A to Z of Excel Functions: the CUMPRINC Function
30 March 2018
Welcome back to our regular A to Z of Excel Functions blog. Today we look at the CUMPRINC function.
The CUMPRINC function
This function returns the cumulative principal repaid on a loan between a designated start_period and end_period given a constant periodic discount rate.
The example illustrated above may be downloaded here.
The CUMPRINC function employs the following syntax to operate:
CUMPRINC(rate, nper, pv, start_period, end_period, type)
The CUMPRINC function has the following arguments:
- rate: this is required and represents the interest rate
- nper: this is also required and represents the total number of payment periods
- pv: this is required and represents the present value of the amount under finance
- start_period: this is required and represents the first period in the calculation. Payment periods are numbered beginning with 1
- end_period: this is required and represents the last period in the calculation
- type: this is required and represents the timing of the payment.
It should be further noted that:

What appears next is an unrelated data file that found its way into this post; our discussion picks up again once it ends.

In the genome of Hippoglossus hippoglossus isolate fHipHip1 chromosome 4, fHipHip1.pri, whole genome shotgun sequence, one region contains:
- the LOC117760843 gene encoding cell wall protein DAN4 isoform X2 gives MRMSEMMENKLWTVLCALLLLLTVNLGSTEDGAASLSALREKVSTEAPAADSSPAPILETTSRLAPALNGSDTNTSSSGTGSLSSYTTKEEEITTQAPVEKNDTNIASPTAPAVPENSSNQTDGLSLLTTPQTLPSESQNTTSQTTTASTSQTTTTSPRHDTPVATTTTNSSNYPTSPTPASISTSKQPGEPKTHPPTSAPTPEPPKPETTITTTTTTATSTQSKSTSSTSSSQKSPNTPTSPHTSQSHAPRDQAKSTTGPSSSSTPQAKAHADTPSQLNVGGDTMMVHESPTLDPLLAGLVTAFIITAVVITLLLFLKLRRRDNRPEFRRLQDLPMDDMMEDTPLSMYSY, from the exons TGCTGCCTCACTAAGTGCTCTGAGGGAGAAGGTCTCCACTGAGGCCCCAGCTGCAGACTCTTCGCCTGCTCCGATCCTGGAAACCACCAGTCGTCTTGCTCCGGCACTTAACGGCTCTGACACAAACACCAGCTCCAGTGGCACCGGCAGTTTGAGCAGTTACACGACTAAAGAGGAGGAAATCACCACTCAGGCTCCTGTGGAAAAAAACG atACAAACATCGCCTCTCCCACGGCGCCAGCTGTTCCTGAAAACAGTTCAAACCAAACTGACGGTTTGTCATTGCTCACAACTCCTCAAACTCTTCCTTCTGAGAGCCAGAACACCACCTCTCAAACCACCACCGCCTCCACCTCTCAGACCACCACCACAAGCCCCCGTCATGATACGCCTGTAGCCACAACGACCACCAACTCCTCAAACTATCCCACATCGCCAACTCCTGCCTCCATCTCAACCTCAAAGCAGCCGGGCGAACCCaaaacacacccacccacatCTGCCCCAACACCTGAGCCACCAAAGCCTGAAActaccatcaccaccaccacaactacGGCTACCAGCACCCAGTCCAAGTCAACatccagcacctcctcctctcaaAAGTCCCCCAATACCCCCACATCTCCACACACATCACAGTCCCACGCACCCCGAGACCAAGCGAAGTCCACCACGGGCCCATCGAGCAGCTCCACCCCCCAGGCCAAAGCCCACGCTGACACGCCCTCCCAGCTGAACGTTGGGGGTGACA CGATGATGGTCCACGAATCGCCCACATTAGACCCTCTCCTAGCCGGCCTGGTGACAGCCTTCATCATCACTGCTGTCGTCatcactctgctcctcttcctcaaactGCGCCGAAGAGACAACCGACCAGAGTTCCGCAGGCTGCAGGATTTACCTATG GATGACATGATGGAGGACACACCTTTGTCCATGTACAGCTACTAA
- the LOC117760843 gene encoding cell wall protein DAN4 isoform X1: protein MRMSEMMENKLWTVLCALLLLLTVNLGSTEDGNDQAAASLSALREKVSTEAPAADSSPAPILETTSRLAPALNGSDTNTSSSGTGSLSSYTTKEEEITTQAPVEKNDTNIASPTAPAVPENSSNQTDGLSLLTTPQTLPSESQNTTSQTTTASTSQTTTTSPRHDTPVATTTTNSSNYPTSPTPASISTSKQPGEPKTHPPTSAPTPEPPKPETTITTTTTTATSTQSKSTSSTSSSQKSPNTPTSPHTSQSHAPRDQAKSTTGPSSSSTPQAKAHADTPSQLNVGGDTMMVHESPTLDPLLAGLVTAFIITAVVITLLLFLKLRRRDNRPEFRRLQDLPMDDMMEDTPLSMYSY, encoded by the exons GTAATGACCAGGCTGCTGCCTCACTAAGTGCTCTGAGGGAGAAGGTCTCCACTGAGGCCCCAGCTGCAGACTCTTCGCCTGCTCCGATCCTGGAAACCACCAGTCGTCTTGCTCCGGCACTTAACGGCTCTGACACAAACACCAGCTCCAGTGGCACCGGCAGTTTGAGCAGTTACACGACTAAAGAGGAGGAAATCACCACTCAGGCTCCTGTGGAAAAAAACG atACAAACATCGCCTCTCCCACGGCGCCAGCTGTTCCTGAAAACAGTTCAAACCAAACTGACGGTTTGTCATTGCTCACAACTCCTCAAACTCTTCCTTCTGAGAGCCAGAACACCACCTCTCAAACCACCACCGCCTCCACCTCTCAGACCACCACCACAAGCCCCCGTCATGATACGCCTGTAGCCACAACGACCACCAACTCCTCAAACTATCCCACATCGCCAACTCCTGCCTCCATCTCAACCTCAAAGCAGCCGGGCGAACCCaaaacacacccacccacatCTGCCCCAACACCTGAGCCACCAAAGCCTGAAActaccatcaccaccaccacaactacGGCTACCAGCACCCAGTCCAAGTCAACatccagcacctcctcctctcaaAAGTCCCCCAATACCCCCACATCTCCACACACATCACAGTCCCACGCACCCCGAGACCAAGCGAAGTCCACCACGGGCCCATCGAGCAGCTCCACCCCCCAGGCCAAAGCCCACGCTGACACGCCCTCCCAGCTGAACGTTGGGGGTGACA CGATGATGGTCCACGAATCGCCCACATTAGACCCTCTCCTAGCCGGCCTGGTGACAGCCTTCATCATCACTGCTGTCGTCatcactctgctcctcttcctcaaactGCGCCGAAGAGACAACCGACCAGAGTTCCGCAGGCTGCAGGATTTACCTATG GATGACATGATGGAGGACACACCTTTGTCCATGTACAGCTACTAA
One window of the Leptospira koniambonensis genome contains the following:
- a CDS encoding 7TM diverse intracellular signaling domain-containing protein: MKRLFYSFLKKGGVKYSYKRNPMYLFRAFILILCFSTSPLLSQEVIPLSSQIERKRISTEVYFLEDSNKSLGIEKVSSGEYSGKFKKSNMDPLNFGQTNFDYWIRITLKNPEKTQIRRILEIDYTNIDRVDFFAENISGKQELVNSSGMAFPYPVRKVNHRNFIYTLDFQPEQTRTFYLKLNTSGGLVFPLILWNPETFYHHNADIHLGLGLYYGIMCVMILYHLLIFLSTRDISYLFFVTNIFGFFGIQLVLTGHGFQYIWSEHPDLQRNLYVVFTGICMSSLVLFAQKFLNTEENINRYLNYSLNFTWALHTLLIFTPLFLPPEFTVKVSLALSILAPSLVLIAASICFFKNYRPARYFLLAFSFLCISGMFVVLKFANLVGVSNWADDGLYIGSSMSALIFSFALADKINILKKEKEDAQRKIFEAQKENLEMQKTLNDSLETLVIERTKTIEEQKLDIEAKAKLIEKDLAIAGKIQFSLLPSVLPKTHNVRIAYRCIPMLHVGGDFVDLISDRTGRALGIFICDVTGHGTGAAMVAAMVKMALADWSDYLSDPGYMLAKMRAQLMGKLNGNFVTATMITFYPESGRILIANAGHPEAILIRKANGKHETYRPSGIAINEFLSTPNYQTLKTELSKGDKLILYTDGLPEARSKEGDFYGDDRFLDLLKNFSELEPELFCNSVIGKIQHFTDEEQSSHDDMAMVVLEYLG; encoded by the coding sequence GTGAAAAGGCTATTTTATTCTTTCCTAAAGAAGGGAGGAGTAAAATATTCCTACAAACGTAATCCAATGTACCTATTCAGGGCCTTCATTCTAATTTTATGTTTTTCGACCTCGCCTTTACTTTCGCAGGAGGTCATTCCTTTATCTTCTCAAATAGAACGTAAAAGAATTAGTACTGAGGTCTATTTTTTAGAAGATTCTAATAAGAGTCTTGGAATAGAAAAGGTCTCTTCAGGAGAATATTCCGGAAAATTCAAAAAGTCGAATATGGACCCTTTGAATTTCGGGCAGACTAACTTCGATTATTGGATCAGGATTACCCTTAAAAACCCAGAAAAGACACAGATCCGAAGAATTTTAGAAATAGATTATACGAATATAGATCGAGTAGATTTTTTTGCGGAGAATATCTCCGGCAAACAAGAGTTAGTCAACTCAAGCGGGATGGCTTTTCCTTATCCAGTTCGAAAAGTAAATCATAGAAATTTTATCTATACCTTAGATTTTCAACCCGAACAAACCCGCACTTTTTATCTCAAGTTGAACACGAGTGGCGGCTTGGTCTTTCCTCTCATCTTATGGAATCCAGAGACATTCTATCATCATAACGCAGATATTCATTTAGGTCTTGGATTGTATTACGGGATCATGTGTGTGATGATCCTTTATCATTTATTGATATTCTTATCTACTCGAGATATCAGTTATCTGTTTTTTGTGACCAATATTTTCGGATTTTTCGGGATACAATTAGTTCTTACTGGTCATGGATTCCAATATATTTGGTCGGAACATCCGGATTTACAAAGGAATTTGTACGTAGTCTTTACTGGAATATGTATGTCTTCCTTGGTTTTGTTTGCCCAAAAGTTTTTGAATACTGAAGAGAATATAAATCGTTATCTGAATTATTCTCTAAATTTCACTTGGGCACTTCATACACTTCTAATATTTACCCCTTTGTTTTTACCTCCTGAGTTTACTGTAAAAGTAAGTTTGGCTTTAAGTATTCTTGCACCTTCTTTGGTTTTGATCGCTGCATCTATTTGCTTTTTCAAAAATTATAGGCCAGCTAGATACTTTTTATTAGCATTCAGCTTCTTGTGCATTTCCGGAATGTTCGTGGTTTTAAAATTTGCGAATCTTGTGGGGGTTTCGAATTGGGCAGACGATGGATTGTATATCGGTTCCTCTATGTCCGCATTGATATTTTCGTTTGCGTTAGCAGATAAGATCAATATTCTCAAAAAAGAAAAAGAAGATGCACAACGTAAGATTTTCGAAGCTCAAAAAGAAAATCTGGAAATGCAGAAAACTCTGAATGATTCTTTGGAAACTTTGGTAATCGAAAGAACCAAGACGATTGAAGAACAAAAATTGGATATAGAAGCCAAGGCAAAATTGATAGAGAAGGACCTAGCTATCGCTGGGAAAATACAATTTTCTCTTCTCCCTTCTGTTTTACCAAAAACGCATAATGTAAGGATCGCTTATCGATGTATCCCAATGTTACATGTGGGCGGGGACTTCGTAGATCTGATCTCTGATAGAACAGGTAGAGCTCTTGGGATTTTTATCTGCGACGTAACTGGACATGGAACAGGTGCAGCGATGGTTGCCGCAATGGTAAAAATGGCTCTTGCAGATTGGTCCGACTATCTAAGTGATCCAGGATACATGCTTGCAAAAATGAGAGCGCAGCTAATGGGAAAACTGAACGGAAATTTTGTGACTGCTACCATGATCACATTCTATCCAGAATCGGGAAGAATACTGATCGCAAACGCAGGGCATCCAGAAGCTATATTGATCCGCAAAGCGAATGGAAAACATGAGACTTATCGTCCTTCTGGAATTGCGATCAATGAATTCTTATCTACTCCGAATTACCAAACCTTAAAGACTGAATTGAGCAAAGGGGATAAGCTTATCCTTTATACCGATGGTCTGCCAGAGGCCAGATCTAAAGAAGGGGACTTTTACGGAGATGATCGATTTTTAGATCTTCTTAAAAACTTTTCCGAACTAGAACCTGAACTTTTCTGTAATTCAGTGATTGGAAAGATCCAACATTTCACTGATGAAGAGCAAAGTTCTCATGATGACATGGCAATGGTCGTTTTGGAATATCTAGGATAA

- make sure that you are consistent about the units you use for specifying rate and nper. If you make monthly payments on a four-year loan at an annual interest rate of 12 percent, use 12%/12 for rate and 4*12 for nper. If you make annual payments on the same loan, use 12% for rate and 4 for nper
- if rate ≤ 0, nper ≤ 0, or pv ≤ 0, CUMPRINC returns the #NUM! error value
- if start_period < 1, end_period < 1, or start_period > end_period, CUMPRINC returns the #NUM! error value
- if type is any number other than 0 or 1, CUMPRINC returns the #NUM! error value.
Please see my example below:
Other key points:
- you divide the interest rate by 12 (the number of months in a year) to get a monthly rate, and you multiply the years the money is paid out by 12 to get the number of payments
- in Excel Web App, to view the result in its proper format, select the cell, and then on the ‘Home’ tab and in the ‘Number’ group, click the arrow next to ‘Number Format’ and select ‘General’.
We’ll continue our A to Z of Excel Functions soon. Keep checking back – there’s a new blog post every business day.
A full page of the function articles can be found here.